With the kickoff to the 2009 NFL Season still more than three months away but most of the important off-season dates past us, initial assessments regarding a team's potential performance will slowly snowball towards full-blown previews and predictions by the end of August.
In the case of the three-time defending AFC West champion San Diego Chargers, it would seem at first glance that any preview would focus on the positive aspects of this talent-loaded team.
However, some definite cracks in the facade can be seen, as evidenced by their 8-8 record last season. Staying away for the most part from the free agent market, the Chargers looked to get stronger through the draft, and thus drafted mainly out of need.
But did they cover all their needs completely? Here are the most pressing needs that San Diego will need to monitor closely in this upcoming season if they are to be successful:
San Diego's underachieving safeties were part of the reason teams lit them up through the air. FS Eric Weddle's inability to put a hand on the ball in the last play of Week One against the Panthers cost San Diego a win, for example.
SS Clinton Hart wasn't scaring many wide receivers last season, as teams went to the middle of the field routinely against the Chargers. For next season, at least one of those two players figures to be a full-time starter next season with only one real threat to their jobs added to the team.
That threat is USC product Kevin Ellison, who was drafted in the sixth round by the team in this year's draft.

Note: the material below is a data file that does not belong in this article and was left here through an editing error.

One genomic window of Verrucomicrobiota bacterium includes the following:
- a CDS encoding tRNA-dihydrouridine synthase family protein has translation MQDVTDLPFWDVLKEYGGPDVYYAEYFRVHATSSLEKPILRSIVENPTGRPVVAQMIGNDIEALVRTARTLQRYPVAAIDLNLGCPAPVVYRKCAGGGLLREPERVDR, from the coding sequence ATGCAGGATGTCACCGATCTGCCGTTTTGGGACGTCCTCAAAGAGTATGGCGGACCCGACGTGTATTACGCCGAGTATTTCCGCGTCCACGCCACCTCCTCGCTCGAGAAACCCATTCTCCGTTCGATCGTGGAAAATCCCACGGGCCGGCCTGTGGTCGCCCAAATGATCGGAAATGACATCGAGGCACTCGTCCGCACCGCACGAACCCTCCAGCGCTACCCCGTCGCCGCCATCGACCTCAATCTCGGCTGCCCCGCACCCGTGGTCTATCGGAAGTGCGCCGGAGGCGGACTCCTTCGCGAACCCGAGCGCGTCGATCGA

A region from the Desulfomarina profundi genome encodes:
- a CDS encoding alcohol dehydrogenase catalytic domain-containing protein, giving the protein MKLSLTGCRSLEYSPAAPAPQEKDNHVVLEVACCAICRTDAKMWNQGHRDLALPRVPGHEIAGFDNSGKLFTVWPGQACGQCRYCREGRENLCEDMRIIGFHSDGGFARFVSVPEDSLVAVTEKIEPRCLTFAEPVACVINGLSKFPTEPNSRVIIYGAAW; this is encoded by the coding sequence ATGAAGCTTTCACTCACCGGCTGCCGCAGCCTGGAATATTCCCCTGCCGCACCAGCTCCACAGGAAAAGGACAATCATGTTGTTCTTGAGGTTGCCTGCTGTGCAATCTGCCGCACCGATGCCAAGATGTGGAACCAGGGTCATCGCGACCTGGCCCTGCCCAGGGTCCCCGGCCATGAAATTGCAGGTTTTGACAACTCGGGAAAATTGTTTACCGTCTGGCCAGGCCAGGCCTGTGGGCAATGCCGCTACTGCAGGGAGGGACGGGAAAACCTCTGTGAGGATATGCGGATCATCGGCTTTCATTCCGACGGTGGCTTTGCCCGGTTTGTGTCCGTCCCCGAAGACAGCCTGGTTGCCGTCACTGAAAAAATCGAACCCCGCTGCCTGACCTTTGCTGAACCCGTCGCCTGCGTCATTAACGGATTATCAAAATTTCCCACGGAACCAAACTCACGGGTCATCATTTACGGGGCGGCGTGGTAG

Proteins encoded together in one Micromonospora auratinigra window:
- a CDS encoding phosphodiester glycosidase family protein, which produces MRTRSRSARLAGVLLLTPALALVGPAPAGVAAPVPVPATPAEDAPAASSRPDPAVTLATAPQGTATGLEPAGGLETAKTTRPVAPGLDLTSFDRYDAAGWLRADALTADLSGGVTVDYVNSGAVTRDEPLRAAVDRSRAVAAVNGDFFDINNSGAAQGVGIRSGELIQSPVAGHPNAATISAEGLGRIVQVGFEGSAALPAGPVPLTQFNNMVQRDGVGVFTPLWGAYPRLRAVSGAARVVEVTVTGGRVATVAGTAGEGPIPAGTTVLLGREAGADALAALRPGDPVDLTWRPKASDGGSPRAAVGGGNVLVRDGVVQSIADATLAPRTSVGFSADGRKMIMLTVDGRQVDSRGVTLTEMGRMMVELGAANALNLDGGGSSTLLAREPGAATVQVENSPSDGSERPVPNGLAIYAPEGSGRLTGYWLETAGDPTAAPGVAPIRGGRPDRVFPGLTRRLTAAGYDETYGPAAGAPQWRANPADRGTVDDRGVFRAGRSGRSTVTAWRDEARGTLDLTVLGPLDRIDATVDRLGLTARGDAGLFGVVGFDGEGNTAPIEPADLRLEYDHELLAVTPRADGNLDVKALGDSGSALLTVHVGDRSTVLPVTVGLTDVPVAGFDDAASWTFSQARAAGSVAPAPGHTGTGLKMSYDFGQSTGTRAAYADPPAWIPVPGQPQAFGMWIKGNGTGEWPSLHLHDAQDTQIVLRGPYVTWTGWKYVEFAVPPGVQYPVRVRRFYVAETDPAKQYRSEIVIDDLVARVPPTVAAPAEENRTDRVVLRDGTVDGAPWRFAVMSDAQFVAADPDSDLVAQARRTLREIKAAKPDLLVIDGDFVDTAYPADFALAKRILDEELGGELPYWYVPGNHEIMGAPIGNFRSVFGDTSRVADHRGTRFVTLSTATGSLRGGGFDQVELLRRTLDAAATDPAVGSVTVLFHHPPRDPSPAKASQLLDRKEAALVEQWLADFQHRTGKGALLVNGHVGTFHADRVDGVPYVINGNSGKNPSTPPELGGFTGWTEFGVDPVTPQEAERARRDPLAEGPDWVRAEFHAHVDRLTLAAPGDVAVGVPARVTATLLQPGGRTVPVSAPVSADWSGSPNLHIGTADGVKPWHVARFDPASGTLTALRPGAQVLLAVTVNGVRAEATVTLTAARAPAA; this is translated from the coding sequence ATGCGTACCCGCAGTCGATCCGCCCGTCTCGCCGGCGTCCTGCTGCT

Despite being described as a chiseled athlete who devours film and is a frequent visitor to the weight room, Ellison has struggled mightily with injuries. Surgeries for a torn ACL and knee injuries were performed on him in college, and he also fractured his left leg.
These injuries could severely limit his shelf life in the brutal NFL.
RE Igor Olshansky left the team via free agency to Dallas in the off-season. Despite a weak 2008 season, Olshansky was the only proven starter for the team in that position.
With a depth chart that includes Jacques Cesaire and Ryon Bingham, the Chargers decided to add another player to that mix, drafting Vaughn Martin with the 113th pick in the 2009 NFL Draft.
Martin, a physical freak who is versatile enough to play defensive end and defensive tackle, will face a steep learning curve in the league after facing off with far inferior competition at Canada's University of Western Ontario.
He might be a year or two away from reaching his potential, but, with no established replacement signed as of yet, the job might be his to lose.
Despite relying on stud NT Jamal Williams in San Diego's 3-4 defensive scheme for years now, the three time Pro Bowler will be 33 going into this season with only the aforementioned Vaughn Martin being groomed as a potential successor.
An injury to Williams would be devastating, as the 3-4 requires a solid nose tackle in order to counter an opponent's inside running game and allow pass rushers to use their speed to get to the quarterback.
Ron Rivera, San Diego's defensive coordinator, used a 4-3 formation with great success at Chicago.
Should he decide to switch the Chargers' defense over to that strategy, will have slim pickings for that second spot, having to choose between a who's who of no names that include Rashaad Jackson, Bingham, Ian Scott, Ogemdi Nwagbuo and Martin.
Lesser Areas of Concern
Guard: With the dependable Mike Goff gone thanks to free agency, it'll be up to nine-year vet Kynan Forney and two rookies, Louis Vazquez and Tyrone Green to replace him.
Inside Linebacker: Last season, a revolving door of players including Derek Smith, Matt Wilhelm and Tim Dobbins paraded next to the solid Stephen Cooper in search of locking down the other spot. Dobbins prevailed, but former Cowboy Kevin Burnett was brought in to provide more depth should he falter.
Fullback: Jacob Hester improved towards the end of the season, but will he be the dominant blocker that LaDainian Tomlinson, Darren Sproles and Gartrell Johnson needs? If he can't, Mike Tolbert will get a crack at the job.